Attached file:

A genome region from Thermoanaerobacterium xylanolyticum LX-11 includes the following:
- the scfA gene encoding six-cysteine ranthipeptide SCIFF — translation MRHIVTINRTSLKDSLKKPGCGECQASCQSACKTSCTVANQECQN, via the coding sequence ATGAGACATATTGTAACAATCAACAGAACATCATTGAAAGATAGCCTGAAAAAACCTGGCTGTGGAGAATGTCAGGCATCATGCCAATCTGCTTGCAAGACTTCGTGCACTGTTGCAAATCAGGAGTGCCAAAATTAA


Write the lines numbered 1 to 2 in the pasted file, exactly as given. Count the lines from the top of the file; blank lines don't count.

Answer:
A genome region from Thermoanaerobacterium xylanolyticum LX-11 includes the following:
- the scfA gene encoding six-cysteine ranthipeptide SCIFF — translation MRHIVTINRTSLKDSLKKPGCGECQASCQSACKTSCTVANQECQN, via the coding sequence ATGAGACATATTGTAACAATCAACAGAACATCATTGAAAGATAGCCTGAAAAAACCTGGCTGTGGAGAATGTCAGGCATCATGCCAATCTGCTTGCAAGACTTCGTGCACTGTTGCAAATCAGGAGTGCCAAAATTAA